In order to diagnose your bunion, your podiatrist may ask about your medical history, symptoms, and general health. Your doctor might also order an x-ray to take a closer look at your feet. Nonsurgical treatment options include orthotics, padding, icing, changes in footwear, and medication. If nonsurgical treatments don’t alleviate your bunion pain, surgery may be necessary.

If you have any questions, please feel free to contact one of our offices located in Drexel Hill and West Chester, PA. We offer the newest diagnostic and treatment technologies for all your foot care needs.

Read more about Bunions
Monday, 20 July 2020 00:00

Orthotics are described as insoles that are designed specifically to fit your foot. An imprint is taken of the foot, and a mold is created to construct the orthotic. The benefits of wearing custom-made orthotics can include eliminating or reducing strain on the body. This can happen as a result of re-aligning the feet which may help to correct the gait. They are beneficial in correcting foot structure and function, which can make it easier to complete daily activities. Patients who have specific foot conditions may find it desirable to learn how orthotics can help their particular foot ailment, and it is strongly advised that you consult with a podiatrist for this information.

If you are having discomfort in your feet and would like to try orthotics, contact Julie Siegerman, DPM from Dr. Siegerman & Associates. Our doctor can provide the care you need to keep you pain-free and on your feet.

What Are Orthotics?

Orthotics are inserts you can place into your shoes to help with a variety of foot problems such as flat feet or foot pain. Orthotics provide relief and comfort for minor foot and heel pain but can’t correct serious biomechanical problems in your feet.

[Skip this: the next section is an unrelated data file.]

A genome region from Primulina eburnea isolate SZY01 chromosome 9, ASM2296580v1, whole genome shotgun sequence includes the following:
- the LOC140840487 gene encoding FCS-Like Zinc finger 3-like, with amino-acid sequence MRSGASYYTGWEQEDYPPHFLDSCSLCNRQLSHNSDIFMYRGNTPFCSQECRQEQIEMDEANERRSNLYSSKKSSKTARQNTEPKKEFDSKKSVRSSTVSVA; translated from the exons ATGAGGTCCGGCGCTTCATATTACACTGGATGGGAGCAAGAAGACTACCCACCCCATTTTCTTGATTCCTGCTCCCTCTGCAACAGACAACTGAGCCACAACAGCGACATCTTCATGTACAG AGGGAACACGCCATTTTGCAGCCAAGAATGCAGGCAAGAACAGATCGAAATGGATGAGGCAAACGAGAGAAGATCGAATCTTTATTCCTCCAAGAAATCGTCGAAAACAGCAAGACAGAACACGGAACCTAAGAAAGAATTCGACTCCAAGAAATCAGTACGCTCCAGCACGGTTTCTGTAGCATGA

Over-the-Counter Inserts

Orthotics come in a wide variety of over-the-counter inserts that are used to treat foot pain, heel pain, and minor problems. For example, arch supports can be inserted into your shoes to help correct overarched or flat feet, while gel insoles are often used because they provide comfort and relief from foot and heel pain by alleviating pressure.

Prescription Orthotics

If over-the-counter inserts don’t work for you or if you have a more severe foot concern, it is possible to have your podiatrist prescribe custom orthotics. These high-quality inserts are designed to treat problems such as abnormal motion, plantar fasciitis, and severe forms of heel pain. They can even be used to help patients suffering from diabetes by treating foot ulcers and painful calluses and are usually molded to your feet individually, which allows them to provide full support and comfort.

If you are experiencing minor to severe foot or heel pain, it’s recommended to speak with your podiatrist about the possibilities of using orthotics. A podiatrist can determine which type of orthotic is right for you and allow you to take the first steps towards being pain-free.

If you have any questions please contact one of our offices located in Drexel Hill and West Chester, PA. We offer the newest diagnostic and treatment technologies for all your foot and ankle needs.

Read more about Ankle Foot Orthotics for Athletes